Changing the Terms—the Real “Quality of Life”
The very epitome of short-term politicking is the need to cut back policies of inclusion and rehabilitation and, instead, to criminalize and incarcerate. These ideas of criminalization and incarceration are the basis of Giuliani’s “quality of life” policing that has been studied and emulated around the globe. Of course, businesses thrive, more tourists visit, and streets are more pleasant when nobody sees the homeless or panhandlers. But this is only a glossy and superficially targeted effect that cannot be credited with genuinely “turning around” New York City.
As a white male I can be relatively sure that plainclothes NYPD officers won’t jump and frisk me, and living in a gentrifying neighborhood in Brooklyn allows me a level of comfort that I hope all could enjoy. And that is the point: quality of life is not about cleaning the surface. The effect of that is short-term, superficial, and, most of all, disproportionate.
Traub’s article attempts to postulate that Giuliani’s New York rebukes liberal assumptions that crime, poverty and homelessness are driven by “vast, impersonal forces” such as racism, inequality, and the economy. But while crime, through intense police activity, has decreased here, as it has nationwide, homelessness, poverty, a living wage, and affordability in the Big Apple have not. For example:
The city’s poverty rate remains the same as it was during the 1989-1992 recession, nearly twice the national average, and is even rising for families with children and the working poor;
The city had 750 food pantries when the mayor took office. Today there are 1,150. The amount of food distributed at these emergency food programs rose 36% last year alone;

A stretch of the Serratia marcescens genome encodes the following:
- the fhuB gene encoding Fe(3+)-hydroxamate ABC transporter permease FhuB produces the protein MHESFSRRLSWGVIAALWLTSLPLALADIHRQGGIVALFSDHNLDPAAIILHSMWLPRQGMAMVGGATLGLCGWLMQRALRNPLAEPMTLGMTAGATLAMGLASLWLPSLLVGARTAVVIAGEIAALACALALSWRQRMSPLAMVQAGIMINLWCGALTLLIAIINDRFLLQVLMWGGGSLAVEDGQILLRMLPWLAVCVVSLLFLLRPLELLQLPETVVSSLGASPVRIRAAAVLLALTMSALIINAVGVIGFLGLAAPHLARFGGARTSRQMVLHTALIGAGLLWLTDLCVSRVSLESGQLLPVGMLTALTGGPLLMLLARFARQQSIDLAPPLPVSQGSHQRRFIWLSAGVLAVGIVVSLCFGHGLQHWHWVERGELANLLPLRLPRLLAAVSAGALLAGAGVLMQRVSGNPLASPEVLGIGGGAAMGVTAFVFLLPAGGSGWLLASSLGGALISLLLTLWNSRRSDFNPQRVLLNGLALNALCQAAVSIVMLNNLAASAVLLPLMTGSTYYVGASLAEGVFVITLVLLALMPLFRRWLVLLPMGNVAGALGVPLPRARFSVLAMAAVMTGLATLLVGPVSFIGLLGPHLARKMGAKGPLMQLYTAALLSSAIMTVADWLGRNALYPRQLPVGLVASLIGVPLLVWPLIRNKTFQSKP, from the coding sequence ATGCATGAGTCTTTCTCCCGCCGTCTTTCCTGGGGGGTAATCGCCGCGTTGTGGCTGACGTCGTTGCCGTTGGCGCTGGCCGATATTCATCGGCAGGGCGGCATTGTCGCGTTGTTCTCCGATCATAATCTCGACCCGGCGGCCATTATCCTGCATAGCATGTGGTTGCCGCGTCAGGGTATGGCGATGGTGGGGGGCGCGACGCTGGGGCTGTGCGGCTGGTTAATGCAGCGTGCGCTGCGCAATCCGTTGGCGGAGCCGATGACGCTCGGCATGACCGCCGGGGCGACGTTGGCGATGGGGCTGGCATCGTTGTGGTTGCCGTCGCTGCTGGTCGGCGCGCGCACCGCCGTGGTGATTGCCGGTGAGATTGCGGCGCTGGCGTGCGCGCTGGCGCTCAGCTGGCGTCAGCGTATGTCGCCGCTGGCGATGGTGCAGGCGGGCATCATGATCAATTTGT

New York is now the number one major city in inequality between rich and poor;
In 1999 more than one in every four NYC renter households paid more than half its income for rent and utilities. Between 1991 and 1999, NYC lost more than 510,000 apartments with gross rents below $500 per month;
Only the richest one fifth of the city has seen an increase in spending power in the last decade.
Real quality of life is about making living better for the majority of people, regardless of their race, job, or socio-economic status. During these last eight years of tremendous growth, low unemployment, a Bull market on Wall Street and record tourists, the real sense of quality of life for most New Yorkers has evidently not increased.
Part II: Indecency and the Free Market
Obscenity is a moral concept in the verbal arsenal of the Establishment, which abuses the term by applying it not to expressions of its own morality but to those of another—Herbert Marcuse
Given the recent private actions that have become public, perhaps criticism of Mayor Rudy Giuliani’s attacks on “indecent” art and behavior perhaps would be like digging a hole in new topsoil—it’s easy unless you go deeper. But Giuliani’s marital woes—and the definitions of “decency” implicit in them—conceal more serious issues: Who defines “decency” and what is the real political and economic effect of attacks on “indecent” or “obscene” behavior and expression in New York City?
What are the concepts of “decency” and “obscenity,” as envisioned by Rudy Giuliani? There’s no need for yet another dissection of Giuliani’s character, especially since he’s had to evaluate public criticisms of his personal behavior, which, many would argue, has been less than “decent.” But the personalization of politics and policies is a slippery slope. Regardless of his own hypocrisy, it is the war that the Giuliani administration has waged against First Amendment rights, sex shops, and, most importantly, public funding of expression, that has a social/political effect on the fabric of this city. An effect that is tangible, censorious and counterintuitive to the diversity and freedom that New York City represents across the nation and the world.
Private vs. Public censorship